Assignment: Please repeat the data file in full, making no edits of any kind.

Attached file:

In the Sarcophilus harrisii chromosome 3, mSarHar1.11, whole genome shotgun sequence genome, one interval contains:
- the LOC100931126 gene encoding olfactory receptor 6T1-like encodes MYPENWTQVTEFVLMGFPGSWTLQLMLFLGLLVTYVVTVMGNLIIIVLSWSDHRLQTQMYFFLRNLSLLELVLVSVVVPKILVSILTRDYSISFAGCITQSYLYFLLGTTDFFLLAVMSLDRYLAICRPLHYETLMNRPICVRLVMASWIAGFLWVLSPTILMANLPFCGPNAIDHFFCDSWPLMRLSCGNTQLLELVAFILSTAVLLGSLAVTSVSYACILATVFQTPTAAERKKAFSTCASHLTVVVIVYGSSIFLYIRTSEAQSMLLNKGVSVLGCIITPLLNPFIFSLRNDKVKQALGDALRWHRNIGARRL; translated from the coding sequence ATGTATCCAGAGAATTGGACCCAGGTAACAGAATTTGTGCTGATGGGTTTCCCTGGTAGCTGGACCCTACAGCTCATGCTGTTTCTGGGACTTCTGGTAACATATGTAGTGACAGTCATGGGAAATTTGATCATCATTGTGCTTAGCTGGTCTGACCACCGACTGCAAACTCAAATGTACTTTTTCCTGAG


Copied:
In the Sarcophilus harrisii chromosome 3, mSarHar1.11, whole genome shotgun sequence genome, one interval contains:
- the LOC100931126 gene encoding olfactory receptor 6T1-like encodes MYPENWTQVTEFVLMGFPGSWTLQLMLFLGLLVTYVVTVMGNLIIIVLSWSDHRLQTQMYFFLRNLSLLELVLVSVVVPKILVSILTRDYSISFAGCITQSYLYFLLGTTDFFLLAVMSLDRYLAICRPLHYETLMNRPICVRLVMASWIAGFLWVLSPTILMANLPFCGPNAIDHFFCDSWPLMRLSCGNTQLLELVAFILSTAVLLGSLAVTSVSYACILATVFQTPTAAERKKAFSTCASHLTVVVIVYGSSIFLYIRTSEAQSMLLNKGVSVLGCIITPLLNPFIFSLRNDKVKQALGDALRWHRNIGARRL; translated from the coding sequence ATGTATCCAGAGAATTGGACCCAGGTAACAGAATTTGTGCTGATGGGTTTCCCTGGTAGCTGGACCCTACAGCTCATGCTGTTTCTGGGACTTCTGGTAACATATGTAGTGACAGTCATGGGAAATTTGATCATCATTGTGCTTAGCTGGTCTGACCACCGACTGCAAACTCAAATGTACTTTTTCCTGAG